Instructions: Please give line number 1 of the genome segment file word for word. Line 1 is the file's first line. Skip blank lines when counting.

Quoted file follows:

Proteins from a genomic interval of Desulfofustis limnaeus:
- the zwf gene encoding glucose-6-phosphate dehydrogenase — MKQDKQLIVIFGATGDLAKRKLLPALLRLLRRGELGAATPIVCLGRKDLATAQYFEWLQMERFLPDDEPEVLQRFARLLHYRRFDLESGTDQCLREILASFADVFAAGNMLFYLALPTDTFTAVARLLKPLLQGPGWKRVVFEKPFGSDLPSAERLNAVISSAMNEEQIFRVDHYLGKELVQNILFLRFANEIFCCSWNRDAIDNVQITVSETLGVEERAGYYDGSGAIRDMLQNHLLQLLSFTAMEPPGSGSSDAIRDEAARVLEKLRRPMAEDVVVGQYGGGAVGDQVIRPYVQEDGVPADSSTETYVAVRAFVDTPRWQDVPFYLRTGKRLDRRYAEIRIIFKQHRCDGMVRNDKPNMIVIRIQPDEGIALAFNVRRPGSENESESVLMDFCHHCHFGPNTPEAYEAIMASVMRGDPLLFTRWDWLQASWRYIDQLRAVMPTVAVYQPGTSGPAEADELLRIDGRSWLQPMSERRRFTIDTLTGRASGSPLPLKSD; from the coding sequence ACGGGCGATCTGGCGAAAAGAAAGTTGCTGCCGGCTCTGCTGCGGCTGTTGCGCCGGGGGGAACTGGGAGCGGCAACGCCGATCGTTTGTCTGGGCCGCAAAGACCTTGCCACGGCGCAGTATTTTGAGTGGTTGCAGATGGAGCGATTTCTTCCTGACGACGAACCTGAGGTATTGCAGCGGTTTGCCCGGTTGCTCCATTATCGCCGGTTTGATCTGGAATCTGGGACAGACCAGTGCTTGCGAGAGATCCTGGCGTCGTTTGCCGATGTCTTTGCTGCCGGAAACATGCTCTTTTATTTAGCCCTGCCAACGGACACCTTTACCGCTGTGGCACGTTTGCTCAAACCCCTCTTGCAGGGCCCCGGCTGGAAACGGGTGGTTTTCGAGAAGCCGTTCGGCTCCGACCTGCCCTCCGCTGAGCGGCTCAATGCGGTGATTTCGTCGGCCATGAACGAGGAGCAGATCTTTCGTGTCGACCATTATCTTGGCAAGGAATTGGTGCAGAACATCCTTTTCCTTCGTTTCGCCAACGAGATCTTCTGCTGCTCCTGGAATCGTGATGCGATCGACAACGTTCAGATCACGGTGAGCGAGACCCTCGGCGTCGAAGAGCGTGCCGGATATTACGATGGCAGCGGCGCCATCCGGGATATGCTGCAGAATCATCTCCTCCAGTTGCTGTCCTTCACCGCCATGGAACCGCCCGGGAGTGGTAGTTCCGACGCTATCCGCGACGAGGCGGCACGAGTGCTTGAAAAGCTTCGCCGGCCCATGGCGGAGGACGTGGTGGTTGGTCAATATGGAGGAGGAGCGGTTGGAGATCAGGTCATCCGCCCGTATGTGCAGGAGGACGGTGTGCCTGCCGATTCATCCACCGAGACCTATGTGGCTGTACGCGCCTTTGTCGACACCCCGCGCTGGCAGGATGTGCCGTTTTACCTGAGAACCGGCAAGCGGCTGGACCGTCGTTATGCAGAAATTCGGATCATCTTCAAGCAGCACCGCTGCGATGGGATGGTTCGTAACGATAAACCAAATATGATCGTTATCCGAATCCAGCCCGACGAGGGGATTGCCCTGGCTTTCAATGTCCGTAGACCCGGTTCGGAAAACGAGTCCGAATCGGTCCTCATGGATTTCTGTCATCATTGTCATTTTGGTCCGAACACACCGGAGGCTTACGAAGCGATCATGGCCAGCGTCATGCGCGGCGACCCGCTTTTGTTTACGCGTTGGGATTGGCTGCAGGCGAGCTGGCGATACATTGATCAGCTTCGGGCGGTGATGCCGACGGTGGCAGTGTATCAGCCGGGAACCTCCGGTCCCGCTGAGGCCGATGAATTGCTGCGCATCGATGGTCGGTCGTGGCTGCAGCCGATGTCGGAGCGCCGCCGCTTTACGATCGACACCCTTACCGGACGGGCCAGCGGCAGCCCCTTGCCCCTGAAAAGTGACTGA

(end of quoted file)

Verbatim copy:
Proteins from a genomic interval of Desulfofustis limnaeus: